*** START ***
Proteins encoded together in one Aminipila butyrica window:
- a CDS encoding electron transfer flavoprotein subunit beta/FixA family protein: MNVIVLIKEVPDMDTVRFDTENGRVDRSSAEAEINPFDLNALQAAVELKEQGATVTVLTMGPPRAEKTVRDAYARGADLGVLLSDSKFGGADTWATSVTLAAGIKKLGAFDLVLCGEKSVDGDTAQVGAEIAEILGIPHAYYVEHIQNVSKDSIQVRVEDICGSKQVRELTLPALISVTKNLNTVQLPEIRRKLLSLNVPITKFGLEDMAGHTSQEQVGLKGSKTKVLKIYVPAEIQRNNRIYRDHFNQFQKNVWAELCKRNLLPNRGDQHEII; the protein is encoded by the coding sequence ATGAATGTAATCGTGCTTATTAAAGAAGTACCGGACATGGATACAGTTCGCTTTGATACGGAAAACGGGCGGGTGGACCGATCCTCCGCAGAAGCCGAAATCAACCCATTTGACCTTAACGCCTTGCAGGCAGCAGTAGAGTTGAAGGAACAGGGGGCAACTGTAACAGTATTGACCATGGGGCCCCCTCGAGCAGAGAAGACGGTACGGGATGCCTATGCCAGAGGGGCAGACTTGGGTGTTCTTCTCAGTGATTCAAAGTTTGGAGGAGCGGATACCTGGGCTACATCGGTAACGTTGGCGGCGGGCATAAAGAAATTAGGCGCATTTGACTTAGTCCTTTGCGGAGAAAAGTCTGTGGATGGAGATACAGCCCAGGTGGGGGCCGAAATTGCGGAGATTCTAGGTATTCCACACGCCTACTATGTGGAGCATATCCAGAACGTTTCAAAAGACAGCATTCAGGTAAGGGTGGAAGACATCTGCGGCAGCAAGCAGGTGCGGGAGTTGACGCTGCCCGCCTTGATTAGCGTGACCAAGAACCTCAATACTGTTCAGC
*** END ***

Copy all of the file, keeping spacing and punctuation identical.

Proteins encoded together in one Aminipila butyrica window:
- a CDS encoding electron transfer flavoprotein subunit beta/FixA family protein: MNVIVLIKEVPDMDTVRFDTENGRVDRSSAEAEINPFDLNALQAAVELKEQGATVTVLTMGPPRAEKTVRDAYARGADLGVLLSDSKFGGADTWATSVTLAAGIKKLGAFDLVLCGEKSVDGDTAQVGAEIAEILGIPHAYYVEHIQNVSKDSIQVRVEDICGSKQVRELTLPALISVTKNLNTVQLPEIRRKLLSLNVPITKFGLEDMAGHTSQEQVGLKGSKTKVLKIYVPAEIQRNNRIYRDHFNQFQKNVWAELCKRNLLPNRGDQHEII; the protein is encoded by the coding sequence ATGAATGTAATCGTGCTTATTAAAGAAGTACCGGACATGGATACAGTTCGCTTTGATACGGAAAACGGGCGGGTGGACCGATCCTCCGCAGAAGCCGAAATCAACCCATTTGACCTTAACGCCTTGCAGGCAGCAGTAGAGTTGAAGGAACAGGGGGCAACTGTAACAGTATTGACCATGGGGCCCCCTCGAGCAGAGAAGACGGTACGGGATGCCTATGCCAGAGGGGCAGACTTGGGTGTTCTTCTCAGTGATTCAAAGTTTGGAGGAGCGGATACCTGGGCTACATCGGTAACGTTGGCGGCGGGCATAAAGAAATTAGGCGCATTTGACTTAGTCCTTTGCGGAGAAAAGTCTGTGGATGGAGATACAGCCCAGGTGGGGGCCGAAATTGCGGAGATTCTAGGTATTCCACACGCCTACTATGTGGAGCATATCCAGAACGTTTCAAAAGACAGCATTCAGGTAAGGGTGGAAGACATCTGCGGCAGCAAGCAGGTGCGGGAGTTGACGCTGCCCGCCTTGATTAGCGTGACCAAGAACCTCAATACTGTTCAGC